"We are waiting for regulatory approval from the Insurance Regulatory and Development Authority (IRDA) for the deal and unless that comes through, we will not disclose the details and strategy," PNB chairman and managing director K R Kamath said.
Awaiting regulatory approval for its proposed acquisition of a 30% stake in insurance company Metlife, Punjab National Bank (PNB) has said it will not disclose the rationale behind the move or the financial details until IRDA gives its nod.
"We are waiting for regulatory approval from the Insurance Regulatory and Development Authority (IRDA) for the deal and unless that comes through, we will not disclose the details and strategy," PNB chairman and managing director K R Kamath said on the sidelines of the 100-year celebrations of the bank's operations in the eastern region.
Kamath said PNB does not foresee any hurdles in the way of the deal, which was announced five months ago, and would unveil the transaction details after approvals were in place.
If the proposed deal goes through, PNB would become the largest shareholder in the insurance company.
Speaking about overseas expansion, Kamath said the bank is awaiting approval from the Canadian authorities for setting up a subsidiary in that country, besides the regulator's nod in Oslo, Norway.
"We have applied with Reserve Bank of India for Maldives and after receiving positive feedback from a survey, we will soon move to our regulator to foray into Bangladesh," he said. Singapore, Brazil and South Africa are also on PNB's radar, he added.
To a question, Kamath said there was stress on the bank's asset quality, but declined to provide further details. The bank is targeting total business worth Rs6,66,000 crore during 2011-12. As of December, the bank has achieved business worth Rs6,21,000 crore.
As per court rules, it will accept only cash as court fee. However the company has argued that since the amount involved is large, it cannot pay cash due to accounting problems. Hence, the court has advised Mahindra Satyam to wait for the judgment in a similar case in the higher court
Hyderabad: The damages claim, filed by Mahindra Satyam against its former board of directors, certain employees and audit firm PricewaterhouseCoopers may not be taken up by a local court immediately as it has demanded the court fee in cash, whereas the company prefers to pay it in draft or cheque, reports PTI.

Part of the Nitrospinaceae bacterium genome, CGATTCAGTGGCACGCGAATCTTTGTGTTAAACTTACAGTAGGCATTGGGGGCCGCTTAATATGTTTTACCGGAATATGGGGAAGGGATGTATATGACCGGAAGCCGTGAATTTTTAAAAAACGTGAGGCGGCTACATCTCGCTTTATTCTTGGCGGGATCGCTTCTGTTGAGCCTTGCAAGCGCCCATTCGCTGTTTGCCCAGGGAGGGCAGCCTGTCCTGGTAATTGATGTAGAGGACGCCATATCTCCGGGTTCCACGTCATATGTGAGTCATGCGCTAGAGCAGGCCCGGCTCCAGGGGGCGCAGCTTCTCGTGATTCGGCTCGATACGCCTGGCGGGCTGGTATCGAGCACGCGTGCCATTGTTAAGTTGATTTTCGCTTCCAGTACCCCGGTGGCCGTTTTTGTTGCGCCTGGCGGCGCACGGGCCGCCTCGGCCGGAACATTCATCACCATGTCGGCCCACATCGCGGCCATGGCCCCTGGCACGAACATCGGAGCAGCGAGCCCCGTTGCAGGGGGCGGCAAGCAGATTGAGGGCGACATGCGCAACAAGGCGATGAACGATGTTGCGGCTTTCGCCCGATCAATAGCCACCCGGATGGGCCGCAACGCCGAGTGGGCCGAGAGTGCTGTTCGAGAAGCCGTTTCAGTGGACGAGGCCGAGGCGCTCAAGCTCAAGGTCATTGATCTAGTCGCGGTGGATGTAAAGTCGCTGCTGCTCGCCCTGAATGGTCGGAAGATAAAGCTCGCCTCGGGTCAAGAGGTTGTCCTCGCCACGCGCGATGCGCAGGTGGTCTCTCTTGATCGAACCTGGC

Sources close to the development said that as of now, the court has advised the company to wait for the judgment of a similar case that is pending before the Andhra Pradesh High Court.
“As per court rules it will accept only cash as court fee. However the company argues that since the amount involved is large, it cannot pay cash due to accounting problems. Now the court has advised Mahindra Satyam to wait for the judgment in a similar case in the higher court,” sources told PTI.
The company has to pay 1% of the total damages claimed in the petition as court fee.
Sources said Mahindra Satyam, which has claimed around Rs250 crore as damages, would have to pay Rs25,00,000 as non-refundable court fee.
Though the final claim of the damages will run into thousands of crores, Mahindra Satyam chose to claim lesser amount in the petition as it is yet to make payments in some of the issues that the company agreed to settle.
“The court asked the Mahindra Satyam not to ask for dispensation of the case as it is advisable to wait for the AP High Court judgment on a similar issue,” sources said.
The company has named around 123 people as defendants, including Satyam founder chairman B Ramalinga Raju, Rama Raju, V Srinivas, and former directors including Ram Mynampati and Krishna Palepu, sources added.
In January 2009, Ramalinga Raju admitted to an accounting fraud of Rs14,000 crore at the IT firm. The government soon stepped in and set up a new board, following which Tech Mahindra bought a 46% stake in Satyam through a formal public auction process. The company was later rechristened as Mahindra Satyam in July.
Last year, Mahindra Satyam agreed to pay $125 million (over Rs587 crore) in an out-of-court settlement to end a bunch of class action suits filed in the US. It had also agreed to pay $70 million in a legal settlement with British firm Upaid Systems.
The Indian tax authorities have also slapped an income tax claim of about Rs2,500 crore on the company.
According to a member of Institute of Chartered Accountants of India, no company or individual should deal with more than Rs20,000 in cash. However, in special cases such as compensation to farmers, ex-gratia to victims, the government may pay cash.